class="fun"attribute to the paragraph’s opening tag.
This is how your markup should look right now:
Note that the
class attribute was applied at the paragraph level. If there were a few paragraphs in our man Bob’s quotation, it could look like this:
There’s a lot of repetition in there. Surely there’s a tidier way to apply this style? There sure is:
In this example, we apply that
fun to the
blockquote element, so everything contained in that element inherits the style of the parent container. This saves us from having to apply these different classes all over our pages (an affliction that has become known as class-itis — a not-too-distant relation of div-itis, which we discussed earlier).
So far, we’ve looked at both
class selectors (which involve periods: “.” ) and
id selectors (which involve pound or hash signs: “#”). Are you confused by them? It’s true that these selectors are similar, but there is one important difference: a specific id can only be applied to one XHTML element. So, for example, on any web page, there can only be one element with an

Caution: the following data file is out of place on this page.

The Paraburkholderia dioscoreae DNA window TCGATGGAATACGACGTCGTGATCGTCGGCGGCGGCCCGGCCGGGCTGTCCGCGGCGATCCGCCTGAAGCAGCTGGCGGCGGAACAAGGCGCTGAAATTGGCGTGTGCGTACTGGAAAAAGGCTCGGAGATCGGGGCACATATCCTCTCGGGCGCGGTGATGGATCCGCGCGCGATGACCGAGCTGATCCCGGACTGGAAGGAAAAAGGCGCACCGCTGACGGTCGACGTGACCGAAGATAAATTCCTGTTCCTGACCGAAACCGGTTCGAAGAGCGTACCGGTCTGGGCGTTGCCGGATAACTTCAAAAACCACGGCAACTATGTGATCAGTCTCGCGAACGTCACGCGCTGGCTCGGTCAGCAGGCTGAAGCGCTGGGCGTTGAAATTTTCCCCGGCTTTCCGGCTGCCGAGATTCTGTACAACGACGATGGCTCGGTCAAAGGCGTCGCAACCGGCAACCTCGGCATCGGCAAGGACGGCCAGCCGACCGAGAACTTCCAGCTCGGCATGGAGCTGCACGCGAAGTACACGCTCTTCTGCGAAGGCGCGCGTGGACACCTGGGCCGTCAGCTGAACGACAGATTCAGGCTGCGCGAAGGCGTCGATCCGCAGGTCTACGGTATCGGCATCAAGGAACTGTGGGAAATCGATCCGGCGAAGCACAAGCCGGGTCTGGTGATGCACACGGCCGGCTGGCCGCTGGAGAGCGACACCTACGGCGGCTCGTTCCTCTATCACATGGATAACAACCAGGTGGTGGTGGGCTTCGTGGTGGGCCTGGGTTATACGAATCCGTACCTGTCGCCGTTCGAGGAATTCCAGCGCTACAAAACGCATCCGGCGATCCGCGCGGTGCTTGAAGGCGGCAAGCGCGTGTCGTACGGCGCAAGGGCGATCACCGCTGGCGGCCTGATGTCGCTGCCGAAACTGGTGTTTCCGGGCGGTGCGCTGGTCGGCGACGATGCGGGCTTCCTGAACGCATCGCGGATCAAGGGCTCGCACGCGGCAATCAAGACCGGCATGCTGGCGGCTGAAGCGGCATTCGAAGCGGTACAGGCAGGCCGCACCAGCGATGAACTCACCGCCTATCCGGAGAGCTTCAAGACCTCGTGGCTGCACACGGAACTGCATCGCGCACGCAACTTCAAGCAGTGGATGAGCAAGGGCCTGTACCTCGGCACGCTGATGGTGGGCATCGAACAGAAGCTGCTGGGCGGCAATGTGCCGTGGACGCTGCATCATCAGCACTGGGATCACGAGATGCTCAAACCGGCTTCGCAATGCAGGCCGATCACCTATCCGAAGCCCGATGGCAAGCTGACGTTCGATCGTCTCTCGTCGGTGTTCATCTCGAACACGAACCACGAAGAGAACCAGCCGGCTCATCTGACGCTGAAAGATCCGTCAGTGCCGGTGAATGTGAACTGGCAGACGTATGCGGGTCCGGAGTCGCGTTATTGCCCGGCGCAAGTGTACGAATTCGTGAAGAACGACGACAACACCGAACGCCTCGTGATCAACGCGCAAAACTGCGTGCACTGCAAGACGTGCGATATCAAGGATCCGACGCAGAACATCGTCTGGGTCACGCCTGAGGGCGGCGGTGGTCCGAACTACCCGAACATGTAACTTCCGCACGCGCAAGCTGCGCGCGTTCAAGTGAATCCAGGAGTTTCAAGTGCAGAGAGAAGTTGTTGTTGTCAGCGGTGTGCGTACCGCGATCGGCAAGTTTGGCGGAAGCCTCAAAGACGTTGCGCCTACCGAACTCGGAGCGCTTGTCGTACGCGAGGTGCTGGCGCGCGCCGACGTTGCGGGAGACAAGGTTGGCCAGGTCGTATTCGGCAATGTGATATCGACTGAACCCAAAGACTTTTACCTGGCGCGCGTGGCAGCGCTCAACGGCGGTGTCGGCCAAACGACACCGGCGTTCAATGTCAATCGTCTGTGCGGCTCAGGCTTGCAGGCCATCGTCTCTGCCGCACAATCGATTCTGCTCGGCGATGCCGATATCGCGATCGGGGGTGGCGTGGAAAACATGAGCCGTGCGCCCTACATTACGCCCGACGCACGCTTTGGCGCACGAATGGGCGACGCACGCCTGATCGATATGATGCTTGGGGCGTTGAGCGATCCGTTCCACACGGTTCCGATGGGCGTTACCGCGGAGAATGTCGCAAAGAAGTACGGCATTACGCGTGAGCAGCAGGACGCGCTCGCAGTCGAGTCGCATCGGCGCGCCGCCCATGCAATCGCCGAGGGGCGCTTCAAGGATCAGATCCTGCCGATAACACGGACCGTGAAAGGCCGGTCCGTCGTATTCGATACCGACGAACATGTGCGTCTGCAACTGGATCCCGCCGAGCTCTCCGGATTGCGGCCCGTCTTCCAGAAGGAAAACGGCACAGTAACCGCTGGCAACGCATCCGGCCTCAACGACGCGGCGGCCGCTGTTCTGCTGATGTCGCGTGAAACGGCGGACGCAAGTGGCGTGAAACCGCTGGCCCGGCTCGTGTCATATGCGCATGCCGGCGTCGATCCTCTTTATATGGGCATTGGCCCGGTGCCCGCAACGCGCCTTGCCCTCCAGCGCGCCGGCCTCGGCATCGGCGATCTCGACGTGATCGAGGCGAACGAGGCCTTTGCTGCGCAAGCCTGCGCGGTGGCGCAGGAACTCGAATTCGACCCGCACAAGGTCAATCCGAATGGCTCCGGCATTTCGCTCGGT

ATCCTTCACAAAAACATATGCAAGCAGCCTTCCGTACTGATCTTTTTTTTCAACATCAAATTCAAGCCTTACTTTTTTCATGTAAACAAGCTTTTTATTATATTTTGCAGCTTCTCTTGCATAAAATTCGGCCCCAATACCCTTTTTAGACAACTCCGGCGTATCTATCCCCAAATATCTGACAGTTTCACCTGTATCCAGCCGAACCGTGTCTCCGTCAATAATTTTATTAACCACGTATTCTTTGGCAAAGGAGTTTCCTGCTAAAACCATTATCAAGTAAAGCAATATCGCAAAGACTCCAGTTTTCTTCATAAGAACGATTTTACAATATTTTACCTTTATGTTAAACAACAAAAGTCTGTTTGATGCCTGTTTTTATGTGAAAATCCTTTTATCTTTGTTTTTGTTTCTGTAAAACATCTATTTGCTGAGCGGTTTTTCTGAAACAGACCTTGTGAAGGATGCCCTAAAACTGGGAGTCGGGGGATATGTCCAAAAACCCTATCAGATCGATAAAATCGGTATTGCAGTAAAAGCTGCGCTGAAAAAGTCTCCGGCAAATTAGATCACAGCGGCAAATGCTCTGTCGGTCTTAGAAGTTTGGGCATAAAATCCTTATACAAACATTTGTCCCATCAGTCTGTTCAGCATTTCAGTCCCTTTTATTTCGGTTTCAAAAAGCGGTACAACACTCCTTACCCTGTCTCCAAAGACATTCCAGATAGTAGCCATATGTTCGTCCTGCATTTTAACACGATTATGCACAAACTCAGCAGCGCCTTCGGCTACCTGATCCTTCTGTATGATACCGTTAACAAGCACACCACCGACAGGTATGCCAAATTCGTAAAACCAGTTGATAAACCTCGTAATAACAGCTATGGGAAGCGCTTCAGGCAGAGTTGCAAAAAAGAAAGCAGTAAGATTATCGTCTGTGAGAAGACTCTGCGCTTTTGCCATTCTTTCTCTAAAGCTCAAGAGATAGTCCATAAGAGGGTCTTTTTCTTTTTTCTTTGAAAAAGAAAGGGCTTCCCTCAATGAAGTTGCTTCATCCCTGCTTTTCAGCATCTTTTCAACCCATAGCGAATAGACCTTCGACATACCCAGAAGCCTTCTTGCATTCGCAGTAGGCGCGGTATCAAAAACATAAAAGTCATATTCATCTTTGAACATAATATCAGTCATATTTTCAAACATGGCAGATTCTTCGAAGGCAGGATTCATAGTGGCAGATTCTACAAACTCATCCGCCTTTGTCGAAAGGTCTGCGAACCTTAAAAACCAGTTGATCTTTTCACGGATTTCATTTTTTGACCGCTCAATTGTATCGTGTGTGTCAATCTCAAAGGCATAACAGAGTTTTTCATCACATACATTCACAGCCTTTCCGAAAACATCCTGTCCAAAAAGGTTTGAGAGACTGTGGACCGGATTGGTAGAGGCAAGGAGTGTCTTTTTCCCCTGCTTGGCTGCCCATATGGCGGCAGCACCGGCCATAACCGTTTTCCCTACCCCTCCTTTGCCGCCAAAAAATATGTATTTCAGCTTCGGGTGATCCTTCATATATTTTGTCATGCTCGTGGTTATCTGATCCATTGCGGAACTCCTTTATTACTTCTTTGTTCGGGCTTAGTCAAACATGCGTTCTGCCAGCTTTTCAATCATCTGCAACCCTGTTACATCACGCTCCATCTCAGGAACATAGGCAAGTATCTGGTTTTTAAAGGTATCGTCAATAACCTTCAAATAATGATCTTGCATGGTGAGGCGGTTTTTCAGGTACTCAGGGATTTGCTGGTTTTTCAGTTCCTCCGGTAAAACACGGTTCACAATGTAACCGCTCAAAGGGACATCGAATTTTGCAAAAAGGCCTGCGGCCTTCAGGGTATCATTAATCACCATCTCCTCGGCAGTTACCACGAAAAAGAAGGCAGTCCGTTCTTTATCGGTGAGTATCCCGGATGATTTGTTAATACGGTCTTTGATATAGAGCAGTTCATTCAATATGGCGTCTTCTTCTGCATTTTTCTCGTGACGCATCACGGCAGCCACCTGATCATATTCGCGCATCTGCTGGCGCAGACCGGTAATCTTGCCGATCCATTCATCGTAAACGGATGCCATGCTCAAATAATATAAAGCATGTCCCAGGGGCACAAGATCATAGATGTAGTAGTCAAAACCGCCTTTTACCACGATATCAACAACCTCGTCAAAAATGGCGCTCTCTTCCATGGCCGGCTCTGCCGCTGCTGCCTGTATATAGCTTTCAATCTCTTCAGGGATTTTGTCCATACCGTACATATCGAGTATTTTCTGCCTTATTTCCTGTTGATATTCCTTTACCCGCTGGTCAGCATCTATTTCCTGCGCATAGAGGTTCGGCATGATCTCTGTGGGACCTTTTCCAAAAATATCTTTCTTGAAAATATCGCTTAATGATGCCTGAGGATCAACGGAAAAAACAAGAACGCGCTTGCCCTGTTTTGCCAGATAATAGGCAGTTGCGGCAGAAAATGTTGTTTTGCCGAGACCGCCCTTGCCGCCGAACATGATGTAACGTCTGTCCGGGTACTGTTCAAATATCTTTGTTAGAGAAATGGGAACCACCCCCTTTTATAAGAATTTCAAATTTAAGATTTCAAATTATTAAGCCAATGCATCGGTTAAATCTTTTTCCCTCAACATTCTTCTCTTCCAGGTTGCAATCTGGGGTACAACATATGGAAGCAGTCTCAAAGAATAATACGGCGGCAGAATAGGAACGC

mainnavigation, and only one with an
header. A class, on the other hand, can appear as many times as required.
Tip: Limiting Classes to Specific Elements
Imagine you want to italicise any
blockquote element that has a
class attribute with the value
fun, but not other elements with that class value. Think it sounds tricky? Not with CSS! Take a look:
Now, any text inside a pair of
<blockquote class="fun"> and
</blockquote> tags will appear in italics.
By prefixing our normal class selector with an element name, we’re telling the browser to apply the following declarations to that element-and-class combination only. It’s as simple as
, but make sure you don’t leave any spaces!
Tip: Specifically Speaking